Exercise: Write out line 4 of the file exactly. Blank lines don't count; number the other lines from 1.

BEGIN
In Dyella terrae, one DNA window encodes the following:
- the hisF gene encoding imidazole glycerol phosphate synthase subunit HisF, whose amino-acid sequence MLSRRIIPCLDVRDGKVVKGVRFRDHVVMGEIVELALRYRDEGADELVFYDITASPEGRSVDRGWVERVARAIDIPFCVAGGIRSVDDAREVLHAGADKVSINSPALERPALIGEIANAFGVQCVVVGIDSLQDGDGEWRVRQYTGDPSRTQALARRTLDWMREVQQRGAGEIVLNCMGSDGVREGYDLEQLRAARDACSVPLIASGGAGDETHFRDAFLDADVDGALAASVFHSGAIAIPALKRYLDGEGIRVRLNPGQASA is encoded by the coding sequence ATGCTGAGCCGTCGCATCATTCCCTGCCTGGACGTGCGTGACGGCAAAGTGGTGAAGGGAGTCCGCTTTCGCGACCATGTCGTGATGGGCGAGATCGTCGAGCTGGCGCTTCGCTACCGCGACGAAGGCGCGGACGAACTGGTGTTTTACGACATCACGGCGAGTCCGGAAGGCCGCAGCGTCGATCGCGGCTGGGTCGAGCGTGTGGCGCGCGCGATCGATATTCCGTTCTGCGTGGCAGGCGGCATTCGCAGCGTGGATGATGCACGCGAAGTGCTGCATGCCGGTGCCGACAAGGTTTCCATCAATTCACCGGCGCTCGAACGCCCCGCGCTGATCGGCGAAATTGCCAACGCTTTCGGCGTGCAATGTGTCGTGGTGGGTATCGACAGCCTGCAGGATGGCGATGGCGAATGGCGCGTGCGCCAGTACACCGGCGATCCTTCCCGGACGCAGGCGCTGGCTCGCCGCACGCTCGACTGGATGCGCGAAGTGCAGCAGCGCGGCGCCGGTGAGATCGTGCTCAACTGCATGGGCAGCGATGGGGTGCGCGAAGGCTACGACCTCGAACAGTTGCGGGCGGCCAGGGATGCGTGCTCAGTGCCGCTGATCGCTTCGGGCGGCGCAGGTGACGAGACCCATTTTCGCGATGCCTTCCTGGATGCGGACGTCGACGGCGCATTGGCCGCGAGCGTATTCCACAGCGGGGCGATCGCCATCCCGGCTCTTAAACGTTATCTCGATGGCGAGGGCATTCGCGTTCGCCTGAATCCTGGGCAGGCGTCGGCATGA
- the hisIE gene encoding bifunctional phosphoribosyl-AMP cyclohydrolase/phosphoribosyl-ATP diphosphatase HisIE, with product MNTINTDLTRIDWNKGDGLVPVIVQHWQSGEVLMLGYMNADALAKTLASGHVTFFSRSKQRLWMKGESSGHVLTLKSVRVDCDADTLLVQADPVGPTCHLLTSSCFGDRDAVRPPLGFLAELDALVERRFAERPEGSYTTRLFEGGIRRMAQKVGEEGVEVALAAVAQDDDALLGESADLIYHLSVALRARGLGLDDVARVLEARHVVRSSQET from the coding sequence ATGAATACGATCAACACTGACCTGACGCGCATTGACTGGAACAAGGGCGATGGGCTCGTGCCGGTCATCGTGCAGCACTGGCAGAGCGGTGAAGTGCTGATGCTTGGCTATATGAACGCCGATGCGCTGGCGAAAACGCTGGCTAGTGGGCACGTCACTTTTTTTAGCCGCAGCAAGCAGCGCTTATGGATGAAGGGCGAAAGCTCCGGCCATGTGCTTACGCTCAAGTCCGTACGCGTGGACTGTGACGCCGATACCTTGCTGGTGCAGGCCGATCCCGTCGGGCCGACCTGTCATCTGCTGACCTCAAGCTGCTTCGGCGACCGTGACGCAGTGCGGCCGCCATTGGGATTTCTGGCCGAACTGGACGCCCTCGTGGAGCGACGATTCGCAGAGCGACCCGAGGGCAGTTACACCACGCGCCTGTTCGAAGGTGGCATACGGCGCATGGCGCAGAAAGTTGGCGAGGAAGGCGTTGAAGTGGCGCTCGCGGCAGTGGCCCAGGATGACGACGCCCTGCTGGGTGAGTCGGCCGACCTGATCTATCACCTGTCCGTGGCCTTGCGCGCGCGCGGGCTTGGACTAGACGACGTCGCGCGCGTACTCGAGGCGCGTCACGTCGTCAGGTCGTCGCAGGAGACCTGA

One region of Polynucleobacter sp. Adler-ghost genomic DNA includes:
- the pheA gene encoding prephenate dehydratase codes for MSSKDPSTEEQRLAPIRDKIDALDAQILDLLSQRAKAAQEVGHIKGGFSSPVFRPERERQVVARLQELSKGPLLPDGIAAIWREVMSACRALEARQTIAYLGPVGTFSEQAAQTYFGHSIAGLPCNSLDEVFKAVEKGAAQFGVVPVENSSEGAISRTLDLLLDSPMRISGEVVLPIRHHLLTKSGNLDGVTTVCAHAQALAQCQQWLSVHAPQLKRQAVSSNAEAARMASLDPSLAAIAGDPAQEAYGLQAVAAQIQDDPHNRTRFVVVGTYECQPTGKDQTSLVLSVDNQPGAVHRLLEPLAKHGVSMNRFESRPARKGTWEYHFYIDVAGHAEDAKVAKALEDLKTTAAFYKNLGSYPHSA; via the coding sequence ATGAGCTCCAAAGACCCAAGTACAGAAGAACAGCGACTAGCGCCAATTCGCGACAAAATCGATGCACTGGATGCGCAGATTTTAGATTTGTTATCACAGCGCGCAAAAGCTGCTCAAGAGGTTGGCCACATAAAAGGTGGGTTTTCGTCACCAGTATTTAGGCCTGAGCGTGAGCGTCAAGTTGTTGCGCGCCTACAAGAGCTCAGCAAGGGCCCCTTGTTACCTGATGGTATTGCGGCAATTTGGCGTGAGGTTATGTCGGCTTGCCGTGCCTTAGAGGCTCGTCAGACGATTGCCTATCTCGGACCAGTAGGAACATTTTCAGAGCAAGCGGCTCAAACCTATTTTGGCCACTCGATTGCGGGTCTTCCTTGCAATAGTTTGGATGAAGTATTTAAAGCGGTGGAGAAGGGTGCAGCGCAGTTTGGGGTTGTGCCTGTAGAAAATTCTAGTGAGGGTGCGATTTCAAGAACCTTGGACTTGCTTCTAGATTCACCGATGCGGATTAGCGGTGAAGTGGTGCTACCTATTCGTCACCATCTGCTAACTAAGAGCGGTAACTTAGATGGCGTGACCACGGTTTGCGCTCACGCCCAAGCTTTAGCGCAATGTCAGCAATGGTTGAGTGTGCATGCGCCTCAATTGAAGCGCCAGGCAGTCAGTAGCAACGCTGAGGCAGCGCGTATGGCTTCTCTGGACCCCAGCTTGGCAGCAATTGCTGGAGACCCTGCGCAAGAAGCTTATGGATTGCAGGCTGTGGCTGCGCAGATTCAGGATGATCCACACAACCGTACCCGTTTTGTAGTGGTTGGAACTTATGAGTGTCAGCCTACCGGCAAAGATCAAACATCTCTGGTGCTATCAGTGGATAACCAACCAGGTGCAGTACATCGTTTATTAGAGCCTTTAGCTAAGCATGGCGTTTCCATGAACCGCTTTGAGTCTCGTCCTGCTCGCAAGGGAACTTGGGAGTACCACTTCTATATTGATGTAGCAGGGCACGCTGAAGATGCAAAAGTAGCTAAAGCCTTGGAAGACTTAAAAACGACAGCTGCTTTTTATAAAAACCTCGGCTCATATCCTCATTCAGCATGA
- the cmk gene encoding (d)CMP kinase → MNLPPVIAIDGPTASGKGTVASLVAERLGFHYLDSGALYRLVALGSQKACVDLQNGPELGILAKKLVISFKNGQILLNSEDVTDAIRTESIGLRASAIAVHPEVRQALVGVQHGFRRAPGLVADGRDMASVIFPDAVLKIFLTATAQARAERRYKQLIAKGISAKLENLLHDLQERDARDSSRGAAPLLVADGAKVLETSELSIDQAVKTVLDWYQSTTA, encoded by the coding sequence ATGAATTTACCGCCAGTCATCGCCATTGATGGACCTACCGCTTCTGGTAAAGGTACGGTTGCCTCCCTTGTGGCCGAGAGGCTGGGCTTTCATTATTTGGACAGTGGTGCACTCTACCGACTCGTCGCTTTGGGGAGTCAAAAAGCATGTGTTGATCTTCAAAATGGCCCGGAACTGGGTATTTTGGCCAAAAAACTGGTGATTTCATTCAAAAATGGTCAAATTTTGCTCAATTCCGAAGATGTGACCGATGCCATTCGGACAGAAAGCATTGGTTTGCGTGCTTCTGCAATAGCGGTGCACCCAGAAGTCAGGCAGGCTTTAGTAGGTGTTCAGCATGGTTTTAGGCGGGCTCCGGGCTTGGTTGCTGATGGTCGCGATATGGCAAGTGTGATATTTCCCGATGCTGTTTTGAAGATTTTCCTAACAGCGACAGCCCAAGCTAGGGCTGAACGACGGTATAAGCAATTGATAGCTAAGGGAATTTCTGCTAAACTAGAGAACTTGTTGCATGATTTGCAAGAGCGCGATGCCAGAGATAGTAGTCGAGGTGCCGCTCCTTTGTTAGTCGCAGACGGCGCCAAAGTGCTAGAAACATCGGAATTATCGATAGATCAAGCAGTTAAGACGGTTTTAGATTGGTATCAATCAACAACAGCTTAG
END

One region of Polynucleobacter sp. Adler-ghost genomic DNA includes: